Thanksgiving Message to Residents, Family, Friends, & Staff of LeadingAge Member Facilities

Thanksgiving Message to Residents, Family, Friends, & Staff of LeadingAge Member Facilities

Dear Residents, Family, Friends & Staff of LeadingAge member facilities,

I’m writing on behalf of LeadingAge Washington, a state-wide association of mission-driven organizations dedicated to improving the aging experience of over 50,000 older Washingtonians and their family members. My message is both very simple and very challenging:

At this time, when we typically gather to share long-held family traditions celebrating Thanksgiving, please be safe and don’t gather together. Celebrate with loved ones, virtually. The risk of bringing moms and dads, or grandmoms and grandads, home is too great, they are most at risk of contracting and dying from this virus. Please choose to keep them safe.

As we move indoors and the virus continues to spread in the surrounding community, the number of COVID cases in nursing homes and assisted living and adult family homes is also increasing. The graph below shows that the confirmed positive COVID case rate is as high now as it was at the height of the virus outbreak last March.

The number of skilled nursing facilities with one or more confirmed cases of COVID now exceeds the number of affected facilities in March. And the number of assisted living communities with at least one confirmed case of COVID, while lower than it was in March, is trending in the wrong direction.

As the virus spreads within the greater community, it more easily finds its way into congregate senior care facilities. Once the virus enters, it can quickly and unknowingly spread from visitors to staff or residents, or from staff to residents. This can happen, as we’ve learned, despite adherence to proper infection control protocols. As a result, facilities’ most significant challenge is staffing.

Across our state, in all long term care communities like this one, our nurses and certified nursing assistants, our administrators and environmental staff, our social workers and our dietary staff, and others are weary. They are emotionally and physically worn out. They have a seemingly impossible job of trying to protect staff and care for those at the highest risk of contracting this virus. These passionate professionals fear they will lose more staff and more residents to this virus despite their best work. Some feel they are nearing a breaking point but are committed to holding on, day by day, praying for the vaccine to arrive.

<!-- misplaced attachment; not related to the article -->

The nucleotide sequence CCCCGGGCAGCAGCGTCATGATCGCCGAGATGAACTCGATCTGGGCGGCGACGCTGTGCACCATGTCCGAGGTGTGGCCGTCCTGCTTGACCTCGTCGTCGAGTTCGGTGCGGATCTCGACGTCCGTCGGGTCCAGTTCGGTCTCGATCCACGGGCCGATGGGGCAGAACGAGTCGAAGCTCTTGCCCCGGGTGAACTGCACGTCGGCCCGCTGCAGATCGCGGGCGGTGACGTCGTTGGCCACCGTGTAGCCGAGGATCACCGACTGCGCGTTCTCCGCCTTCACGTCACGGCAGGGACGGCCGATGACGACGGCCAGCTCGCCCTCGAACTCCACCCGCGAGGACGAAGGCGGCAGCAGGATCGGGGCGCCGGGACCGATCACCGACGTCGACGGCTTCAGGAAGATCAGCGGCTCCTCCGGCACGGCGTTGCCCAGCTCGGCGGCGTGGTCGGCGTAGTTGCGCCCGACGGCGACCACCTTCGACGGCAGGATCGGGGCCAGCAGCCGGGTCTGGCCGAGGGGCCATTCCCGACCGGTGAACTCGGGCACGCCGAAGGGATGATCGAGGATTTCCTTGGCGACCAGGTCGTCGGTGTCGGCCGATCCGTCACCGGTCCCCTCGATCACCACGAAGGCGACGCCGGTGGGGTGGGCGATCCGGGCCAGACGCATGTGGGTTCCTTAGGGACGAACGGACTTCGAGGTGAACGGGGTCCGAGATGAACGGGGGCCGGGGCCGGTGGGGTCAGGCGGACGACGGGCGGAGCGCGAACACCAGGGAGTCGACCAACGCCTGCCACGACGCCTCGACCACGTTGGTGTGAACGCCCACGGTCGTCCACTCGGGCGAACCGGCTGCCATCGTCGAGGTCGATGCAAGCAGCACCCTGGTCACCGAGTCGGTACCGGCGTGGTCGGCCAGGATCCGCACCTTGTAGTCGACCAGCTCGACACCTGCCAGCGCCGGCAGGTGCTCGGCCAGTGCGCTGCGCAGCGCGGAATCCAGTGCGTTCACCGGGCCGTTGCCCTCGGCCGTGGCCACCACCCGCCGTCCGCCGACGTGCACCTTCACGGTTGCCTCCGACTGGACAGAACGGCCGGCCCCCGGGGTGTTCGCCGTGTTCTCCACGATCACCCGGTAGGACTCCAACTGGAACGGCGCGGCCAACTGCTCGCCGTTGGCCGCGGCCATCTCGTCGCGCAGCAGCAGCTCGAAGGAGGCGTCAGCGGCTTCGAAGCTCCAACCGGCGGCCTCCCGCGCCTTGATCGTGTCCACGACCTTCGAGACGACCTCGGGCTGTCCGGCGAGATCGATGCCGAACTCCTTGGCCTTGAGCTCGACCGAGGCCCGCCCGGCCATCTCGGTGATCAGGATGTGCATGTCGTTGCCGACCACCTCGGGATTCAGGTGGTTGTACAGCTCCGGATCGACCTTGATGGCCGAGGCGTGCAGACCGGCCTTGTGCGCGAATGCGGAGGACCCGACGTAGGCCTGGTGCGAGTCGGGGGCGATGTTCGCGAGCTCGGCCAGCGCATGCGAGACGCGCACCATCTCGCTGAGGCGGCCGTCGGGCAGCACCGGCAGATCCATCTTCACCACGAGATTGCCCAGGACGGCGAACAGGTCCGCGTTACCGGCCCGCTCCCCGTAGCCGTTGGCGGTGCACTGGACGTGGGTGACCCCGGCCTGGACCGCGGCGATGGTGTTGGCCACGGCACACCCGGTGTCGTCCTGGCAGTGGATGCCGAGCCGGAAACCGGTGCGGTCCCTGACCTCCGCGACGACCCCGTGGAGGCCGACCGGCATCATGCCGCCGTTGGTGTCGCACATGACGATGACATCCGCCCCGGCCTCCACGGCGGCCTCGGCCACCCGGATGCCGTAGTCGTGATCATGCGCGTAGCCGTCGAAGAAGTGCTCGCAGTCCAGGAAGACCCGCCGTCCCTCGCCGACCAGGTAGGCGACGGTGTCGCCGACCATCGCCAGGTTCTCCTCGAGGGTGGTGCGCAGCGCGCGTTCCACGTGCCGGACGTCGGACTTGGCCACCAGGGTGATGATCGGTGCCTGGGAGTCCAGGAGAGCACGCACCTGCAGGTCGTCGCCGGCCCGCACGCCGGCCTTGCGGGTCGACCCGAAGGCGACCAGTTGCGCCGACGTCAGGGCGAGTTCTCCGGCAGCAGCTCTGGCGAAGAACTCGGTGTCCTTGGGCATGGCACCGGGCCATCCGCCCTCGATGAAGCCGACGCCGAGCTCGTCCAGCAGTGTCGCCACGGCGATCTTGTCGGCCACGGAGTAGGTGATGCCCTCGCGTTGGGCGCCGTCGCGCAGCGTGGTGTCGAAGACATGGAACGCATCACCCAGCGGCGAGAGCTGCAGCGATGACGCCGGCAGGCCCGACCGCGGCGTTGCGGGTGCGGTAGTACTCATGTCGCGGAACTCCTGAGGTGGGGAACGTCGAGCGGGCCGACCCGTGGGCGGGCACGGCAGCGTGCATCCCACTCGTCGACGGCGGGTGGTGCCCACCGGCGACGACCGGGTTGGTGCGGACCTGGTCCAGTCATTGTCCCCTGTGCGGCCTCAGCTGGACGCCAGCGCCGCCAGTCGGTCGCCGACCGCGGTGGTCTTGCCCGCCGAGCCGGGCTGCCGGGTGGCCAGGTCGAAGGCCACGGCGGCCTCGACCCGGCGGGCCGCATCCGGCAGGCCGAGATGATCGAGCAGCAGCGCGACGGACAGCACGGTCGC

We understand that residents have a legal right to leave the facility to enjoy the Thanksgiving holiday with family. To do so, they must either quarantine for 14 days prior to leaving or quarantine for 7 days and have a negative test within 48 hours of departure. Few communities can afford to cover the cost of the COVID test for the purpose of letting residents spend the holiday with family. More troubling than that, however, is the increased risk of exposure residents will face if they do spend the holiday with family at home. And that risk is then passed on to roommates and/or other residents and the staff that care for them.

So let me repeat my appeal: At this time, when we typically gather to share long-held family traditions celebrating Thanksgiving, please be safe and don’t gather together. Celebrate with loved ones, virtually. The risk of bringing moms and dads, or grandmoms and grandads, home is too great, they are most at risk of contracting and dying from this virus. Please choose to keep them safe.

And when you do leave your home, please wear a mask, stay physically distanced from others, and practice vigilant hand washing. Reducing the transmission of the virus in your community, reduces the risk of spreading the virus in nursing homes and assisted living communities. We, the long term care providers of Washington State, are doing our best, we ask you to do your best.

We are thankful for the promise of a vaccine, thankful for this community of dedicated and caring staff and thankful for those we are blessed to serve.

Happy Thanksgiving to all as we find new ways to celebrate together, but apart, this year.

 

 

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